Printer Friendly

Morphological and morphometric analysis of supraorbital foramen and supraorbital notch: a study on dry human skulls.


The supraorbital nerve is one of the main cutaneous nerves supplying the forehead and scalp region. It exits through its foramen to innervate the skin and may be injured during various surgical and anesthetic procedures. (1) The supraorbital nerve blocks are commonly performed in the region of supraorbital foramen during procedures such as closure of facial wounds, biopsies, and scar revisions, as absolute but temporary treatment for supraorbital neuralgia and other cosmetic cutaneous procedures. Effective and precise analgesia can be achieved only if one is aware of the most frequent location of exit of the nerve in this region. (1,2) Knowledge of the location of this nerve is also essential during various endoscopic procedures, which are increasingly being used for cosmetic facial surgery. (3,4) Excessive dissection and retraction close to such neurovascular bundles can cause scarring, which may lead to entrapment neuropathies and painful neuralgias. (5,6) Clinicians must be aware of the exact position of SOF / SON while diagnosing conditions like supraorbital neuralgia, as it is normally characterized by forehead pain and tenderness over the SON/SOF. (7)

In this study, measurements were made on cadaveric dry skulls from South India to determine the location and dimensions of the supraorbital notch (SON) or the supraorbital foramen (SOF). Data obtained were compared with those from other races and regions. The data may be useful to anesthetists and surgeons for providing appropriate nerve blocks and planning the surgical flaps.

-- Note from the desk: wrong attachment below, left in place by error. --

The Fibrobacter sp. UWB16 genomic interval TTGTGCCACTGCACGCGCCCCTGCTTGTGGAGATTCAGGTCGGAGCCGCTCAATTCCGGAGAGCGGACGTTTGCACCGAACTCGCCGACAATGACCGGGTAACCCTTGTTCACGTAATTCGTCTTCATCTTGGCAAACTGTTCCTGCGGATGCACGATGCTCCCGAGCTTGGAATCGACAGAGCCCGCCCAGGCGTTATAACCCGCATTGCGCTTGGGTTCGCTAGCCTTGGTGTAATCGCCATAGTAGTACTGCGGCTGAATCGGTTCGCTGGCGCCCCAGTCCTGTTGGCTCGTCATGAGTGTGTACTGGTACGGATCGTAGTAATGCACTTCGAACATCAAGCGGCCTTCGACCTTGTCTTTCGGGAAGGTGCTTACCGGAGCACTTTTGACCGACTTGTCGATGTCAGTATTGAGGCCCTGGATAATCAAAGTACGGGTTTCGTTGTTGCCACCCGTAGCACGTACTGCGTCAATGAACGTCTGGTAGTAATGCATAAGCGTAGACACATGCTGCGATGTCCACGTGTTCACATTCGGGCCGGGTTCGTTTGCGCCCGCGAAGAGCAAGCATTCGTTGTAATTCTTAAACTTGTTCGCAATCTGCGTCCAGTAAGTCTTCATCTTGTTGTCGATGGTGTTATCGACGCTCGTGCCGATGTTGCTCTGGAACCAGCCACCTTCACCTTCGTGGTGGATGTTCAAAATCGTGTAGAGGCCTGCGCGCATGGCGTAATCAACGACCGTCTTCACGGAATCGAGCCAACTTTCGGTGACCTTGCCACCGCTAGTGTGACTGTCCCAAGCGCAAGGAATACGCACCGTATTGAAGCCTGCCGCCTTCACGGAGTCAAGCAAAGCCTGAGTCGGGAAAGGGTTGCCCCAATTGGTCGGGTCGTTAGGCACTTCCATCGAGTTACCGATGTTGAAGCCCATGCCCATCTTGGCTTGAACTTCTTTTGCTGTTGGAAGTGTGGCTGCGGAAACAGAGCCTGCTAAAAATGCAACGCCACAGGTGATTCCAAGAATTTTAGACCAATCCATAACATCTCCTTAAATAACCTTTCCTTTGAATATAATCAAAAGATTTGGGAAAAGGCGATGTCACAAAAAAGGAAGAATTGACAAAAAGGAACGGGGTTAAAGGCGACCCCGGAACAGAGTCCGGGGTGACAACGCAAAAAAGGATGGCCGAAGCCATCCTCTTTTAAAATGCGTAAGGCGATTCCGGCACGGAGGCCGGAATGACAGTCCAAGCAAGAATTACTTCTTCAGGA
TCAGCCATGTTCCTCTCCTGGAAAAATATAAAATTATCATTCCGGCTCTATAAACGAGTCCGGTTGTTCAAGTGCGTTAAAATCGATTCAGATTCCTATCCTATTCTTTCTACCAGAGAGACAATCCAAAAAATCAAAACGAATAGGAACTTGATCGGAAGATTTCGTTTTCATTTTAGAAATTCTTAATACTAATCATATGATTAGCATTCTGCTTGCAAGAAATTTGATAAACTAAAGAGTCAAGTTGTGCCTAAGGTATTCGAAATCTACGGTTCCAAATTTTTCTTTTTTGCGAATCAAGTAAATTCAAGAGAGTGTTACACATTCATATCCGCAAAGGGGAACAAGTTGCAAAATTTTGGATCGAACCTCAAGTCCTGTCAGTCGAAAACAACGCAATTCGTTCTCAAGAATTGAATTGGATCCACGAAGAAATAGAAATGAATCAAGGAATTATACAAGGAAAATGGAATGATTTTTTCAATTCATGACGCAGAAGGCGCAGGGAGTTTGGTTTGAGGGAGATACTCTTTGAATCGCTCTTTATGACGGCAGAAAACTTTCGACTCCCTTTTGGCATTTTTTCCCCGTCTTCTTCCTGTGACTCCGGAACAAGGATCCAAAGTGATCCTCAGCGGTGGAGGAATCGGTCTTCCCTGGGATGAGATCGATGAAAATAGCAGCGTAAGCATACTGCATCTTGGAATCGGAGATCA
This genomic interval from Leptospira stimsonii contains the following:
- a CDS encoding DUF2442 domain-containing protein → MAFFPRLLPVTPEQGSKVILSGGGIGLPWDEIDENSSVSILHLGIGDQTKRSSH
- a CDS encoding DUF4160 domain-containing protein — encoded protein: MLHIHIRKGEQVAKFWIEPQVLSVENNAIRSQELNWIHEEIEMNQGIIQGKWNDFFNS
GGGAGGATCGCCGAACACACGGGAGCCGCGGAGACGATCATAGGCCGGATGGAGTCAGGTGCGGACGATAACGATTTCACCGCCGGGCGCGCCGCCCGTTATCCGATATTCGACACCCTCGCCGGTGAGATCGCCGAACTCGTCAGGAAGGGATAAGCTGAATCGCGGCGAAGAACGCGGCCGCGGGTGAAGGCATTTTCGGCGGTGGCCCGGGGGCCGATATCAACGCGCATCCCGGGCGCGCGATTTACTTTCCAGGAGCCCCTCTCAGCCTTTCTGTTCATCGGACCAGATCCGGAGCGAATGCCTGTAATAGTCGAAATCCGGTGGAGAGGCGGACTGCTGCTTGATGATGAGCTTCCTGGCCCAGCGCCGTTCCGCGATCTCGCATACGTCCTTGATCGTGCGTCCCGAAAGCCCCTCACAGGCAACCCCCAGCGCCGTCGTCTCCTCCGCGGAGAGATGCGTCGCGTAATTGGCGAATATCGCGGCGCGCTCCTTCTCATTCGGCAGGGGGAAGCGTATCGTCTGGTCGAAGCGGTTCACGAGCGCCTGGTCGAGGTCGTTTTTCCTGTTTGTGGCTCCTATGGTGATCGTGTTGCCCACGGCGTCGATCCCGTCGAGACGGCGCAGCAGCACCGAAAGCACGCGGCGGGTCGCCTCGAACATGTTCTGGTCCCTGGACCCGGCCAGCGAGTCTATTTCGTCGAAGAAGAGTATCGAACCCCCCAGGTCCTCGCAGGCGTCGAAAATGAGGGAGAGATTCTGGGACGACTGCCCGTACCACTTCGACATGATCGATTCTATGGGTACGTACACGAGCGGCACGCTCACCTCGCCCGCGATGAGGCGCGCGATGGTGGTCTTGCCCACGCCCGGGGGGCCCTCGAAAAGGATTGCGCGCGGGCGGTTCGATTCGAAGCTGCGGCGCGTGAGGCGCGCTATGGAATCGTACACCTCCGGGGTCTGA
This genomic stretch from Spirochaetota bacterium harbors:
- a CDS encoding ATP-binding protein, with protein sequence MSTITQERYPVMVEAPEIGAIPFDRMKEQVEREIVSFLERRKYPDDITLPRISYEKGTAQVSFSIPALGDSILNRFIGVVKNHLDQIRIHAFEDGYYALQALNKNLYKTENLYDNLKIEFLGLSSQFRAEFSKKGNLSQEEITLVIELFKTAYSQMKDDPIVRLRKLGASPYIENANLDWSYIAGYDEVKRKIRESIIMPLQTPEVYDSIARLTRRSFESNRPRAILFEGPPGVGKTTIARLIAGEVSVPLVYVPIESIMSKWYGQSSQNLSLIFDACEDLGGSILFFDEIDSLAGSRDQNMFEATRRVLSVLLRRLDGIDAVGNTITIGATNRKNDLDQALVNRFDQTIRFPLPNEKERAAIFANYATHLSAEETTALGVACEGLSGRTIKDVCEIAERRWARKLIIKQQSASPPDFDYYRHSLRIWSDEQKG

Eighty-three dry adult human skulls of unknown gender were used for the study. The skulls were collected from the Department of Anatomy, Melaka Manipal Medical College, Manipal, and from the Departments of Anatomy and Forensic Medicine, Kasturba Medical College, Manipal. The study was conducted between June 2009 and March 2011, and approval was obtained from the Institutional ethical committee before study commencement.

The skulls were measured bilaterally using "travelling Vernier's microscope" precision- 10 [mu], Sisco, New Delhi, India. In this study, the parameters studied were distance between the SOF or SON and the nasal midline, distance between the SOF or SON and the frontozygomatic suture, (Fig. 1); height of the supraorbital foramen that is vertical distance between the lowest point along the lower margin of the SOF and supra orbital margin; transverse diameter of supraorbital notch that is transverse distance between the lower ends of medial and lateral margins of the SON; the presence of accessory foramina, their number, location and distance from the main SON/SOF.


Figure 1: The measurements of the supraorbital notch/ foramen, in relation to important anatomical/surgical landmarks. "1" indicates the distance from supraorbital notch/foramen to nasal midline and "2" indicates the distance from the supraorbital notch/foramen to frontozygomatic suture.

Figure 2: The number of accessory supraorbital foramina on right and left sides.


Figure 3: The mean distance between accessory supraorbital foramina and the main supraorbital notch/foramen on right and left sides. Mean distance of medial ASF from the main SOF/SON was 8.62 [+ or -]1.23 mm on the right side and 9.11 [+ or -] 1.78 mm on the left side. Mean distance of lateral ASF from the main SOF/SON was 8.75 [+ or -] 0.74 mm on the right side and 7.07 [+ or -] 0.53 mm on the left side. Mean distance of superior ASF from the main SOF/SON was 3.3 [+ or -] 0.41 mm on the right side and 3.08 [+ or -] 0.22 mm on the left side.

Skulls which were damaged, fractured, deformed or with apparent abnormalities were excluded from the study. The data obtained were analyzed using the statistical software Graph Pad Prism version 3.00, GraphPad Software, Inc. San Diego CA and paired t-test was applied to analyze the difference between the data from right and left sides. Graphical representations of the data were obtained from Microsoft Excel 2007.